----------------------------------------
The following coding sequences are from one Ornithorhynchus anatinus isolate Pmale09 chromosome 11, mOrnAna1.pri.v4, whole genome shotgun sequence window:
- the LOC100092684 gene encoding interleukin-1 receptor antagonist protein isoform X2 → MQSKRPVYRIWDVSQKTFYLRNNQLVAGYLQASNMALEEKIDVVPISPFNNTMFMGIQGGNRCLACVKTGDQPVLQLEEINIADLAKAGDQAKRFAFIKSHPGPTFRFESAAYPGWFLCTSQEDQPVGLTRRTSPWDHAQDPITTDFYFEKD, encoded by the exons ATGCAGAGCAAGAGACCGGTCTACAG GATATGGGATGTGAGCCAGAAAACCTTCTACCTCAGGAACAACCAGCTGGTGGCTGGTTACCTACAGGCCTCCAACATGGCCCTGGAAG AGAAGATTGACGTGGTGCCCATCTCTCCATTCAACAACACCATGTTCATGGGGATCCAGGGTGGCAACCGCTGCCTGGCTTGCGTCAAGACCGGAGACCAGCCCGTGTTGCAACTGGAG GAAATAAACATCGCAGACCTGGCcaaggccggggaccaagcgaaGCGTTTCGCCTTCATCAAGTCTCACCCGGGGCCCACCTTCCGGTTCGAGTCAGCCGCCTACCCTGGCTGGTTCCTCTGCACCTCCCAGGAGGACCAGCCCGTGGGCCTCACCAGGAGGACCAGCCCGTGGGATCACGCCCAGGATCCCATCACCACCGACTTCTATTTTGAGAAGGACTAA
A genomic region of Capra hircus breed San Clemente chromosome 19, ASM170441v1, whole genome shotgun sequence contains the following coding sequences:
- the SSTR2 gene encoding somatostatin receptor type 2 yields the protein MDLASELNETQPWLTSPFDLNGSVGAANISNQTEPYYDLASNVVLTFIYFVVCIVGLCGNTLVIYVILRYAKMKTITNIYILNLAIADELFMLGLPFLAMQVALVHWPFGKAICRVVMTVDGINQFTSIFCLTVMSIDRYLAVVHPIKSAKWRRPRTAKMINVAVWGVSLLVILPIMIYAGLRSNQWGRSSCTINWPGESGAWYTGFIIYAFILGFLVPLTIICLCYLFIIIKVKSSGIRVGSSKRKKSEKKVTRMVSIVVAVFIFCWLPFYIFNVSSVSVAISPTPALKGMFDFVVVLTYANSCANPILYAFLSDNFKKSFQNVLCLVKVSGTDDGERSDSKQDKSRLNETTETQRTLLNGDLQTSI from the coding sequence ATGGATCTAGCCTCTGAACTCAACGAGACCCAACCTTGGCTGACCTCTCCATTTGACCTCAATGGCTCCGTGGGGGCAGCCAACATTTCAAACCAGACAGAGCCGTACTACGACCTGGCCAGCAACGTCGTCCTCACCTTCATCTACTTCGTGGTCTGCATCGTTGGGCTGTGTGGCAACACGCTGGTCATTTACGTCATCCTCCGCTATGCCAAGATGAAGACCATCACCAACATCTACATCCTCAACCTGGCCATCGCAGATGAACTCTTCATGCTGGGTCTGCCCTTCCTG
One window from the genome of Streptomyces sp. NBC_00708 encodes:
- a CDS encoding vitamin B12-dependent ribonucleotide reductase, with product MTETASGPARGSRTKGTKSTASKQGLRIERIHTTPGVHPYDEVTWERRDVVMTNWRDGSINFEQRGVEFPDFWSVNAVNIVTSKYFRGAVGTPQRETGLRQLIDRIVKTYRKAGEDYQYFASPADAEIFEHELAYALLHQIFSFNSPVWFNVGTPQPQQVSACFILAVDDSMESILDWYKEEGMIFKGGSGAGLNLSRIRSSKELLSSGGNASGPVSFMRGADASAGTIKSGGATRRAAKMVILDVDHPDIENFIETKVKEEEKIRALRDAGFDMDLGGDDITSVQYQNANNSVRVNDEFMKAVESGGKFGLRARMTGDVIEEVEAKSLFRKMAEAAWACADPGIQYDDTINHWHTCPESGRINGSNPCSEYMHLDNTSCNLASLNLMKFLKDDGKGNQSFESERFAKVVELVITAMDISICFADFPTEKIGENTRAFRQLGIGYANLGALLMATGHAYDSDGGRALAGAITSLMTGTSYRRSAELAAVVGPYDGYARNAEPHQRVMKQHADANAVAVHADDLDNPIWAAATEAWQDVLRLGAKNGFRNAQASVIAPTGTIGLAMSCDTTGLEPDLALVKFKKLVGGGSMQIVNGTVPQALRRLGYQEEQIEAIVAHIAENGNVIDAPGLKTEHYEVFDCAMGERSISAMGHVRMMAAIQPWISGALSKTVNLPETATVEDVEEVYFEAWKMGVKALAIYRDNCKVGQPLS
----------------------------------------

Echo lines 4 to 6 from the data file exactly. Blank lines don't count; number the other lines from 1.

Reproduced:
- the SSTR2 gene encoding somatostatin receptor type 2 yields the protein MDLASELNETQPWLTSPFDLNGSVGAANISNQTEPYYDLASNVVLTFIYFVVCIVGLCGNTLVIYVILRYAKMKTITNIYILNLAIADELFMLGLPFLAMQVALVHWPFGKAICRVVMTVDGINQFTSIFCLTVMSIDRYLAVVHPIKSAKWRRPRTAKMINVAVWGVSLLVILPIMIYAGLRSNQWGRSSCTINWPGESGAWYTGFIIYAFILGFLVPLTIICLCYLFIIIKVKSSGIRVGSSKRKKSEKKVTRMVSIVVAVFIFCWLPFYIFNVSSVSVAISPTPALKGMFDFVVVLTYANSCANPILYAFLSDNFKKSFQNVLCLVKVSGTDDGERSDSKQDKSRLNETTETQRTLLNGDLQTSI from the coding sequence ATGGATCTAGCCTCTGAACTCAACGAGACCCAACCTTGGCTGACCTCTCCATTTGACCTCAATGGCTCCGTGGGGGCAGCCAACATTTCAAACCAGACAGAGCCGTACTACGACCTGGCCAGCAACGTCGTCCTCACCTTCATCTACTTCGTGGTCTGCATCGTTGGGCTGTGTGGCAACACGCTGGTCATTTACGTCATCCTCCGCTATGCCAAGATGAAGACCATCACCAACATCTACATCCTCAACCTGGCCATCGCAGATGAACTCTTCATGCTGGGTCTGCCCTTCCTG
One window from the genome of Streptomyces sp. NBC_00708 encodes:
- a CDS encoding vitamin B12-dependent ribonucleotide reductase, with product MTETASGPARGSRTKGTKSTASKQGLRIERIHTTPGVHPYDEVTWERRDVVMTNWRDGSINFEQRGVEFPDFWSVNAVNIVTSKYFRGAVGTPQRETGLRQLIDRIVKTYRKAGEDYQYFASPADAEIFEHELAYALLHQIFSFNSPVWFNVGTPQPQQVSACFILAVDDSMESILDWYKEEGMIFKGGSGAGLNLSRIRSSKELLSSGGNASGPVSFMRGADASAGTIKSGGATRRAAKMVILDVDHPDIENFIETKVKEEEKIRALRDAGFDMDLGGDDITSVQYQNANNSVRVNDEFMKAVESGGKFGLRARMTGDVIEEVEAKSLFRKMAEAAWACADPGIQYDDTINHWHTCPESGRINGSNPCSEYMHLDNTSCNLASLNLMKFLKDDGKGNQSFESERFAKVVELVITAMDISICFADFPTEKIGENTRAFRQLGIGYANLGALLMATGHAYDSDGGRALAGAITSLMTGTSYRRSAELAAVVGPYDGYARNAEPHQRVMKQHADANAVAVHADDLDNPIWAAATEAWQDVLRLGAKNGFRNAQASVIAPTGTIGLAMSCDTTGLEPDLALVKFKKLVGGGSMQIVNGTVPQALRRLGYQEEQIEAIVAHIAENGNVIDAPGLKTEHYEVFDCAMGERSISAMGHVRMMAAIQPWISGALSKTVNLPETATVEDVEEVYFEAWKMGVKALAIYRDNCKVGQPLS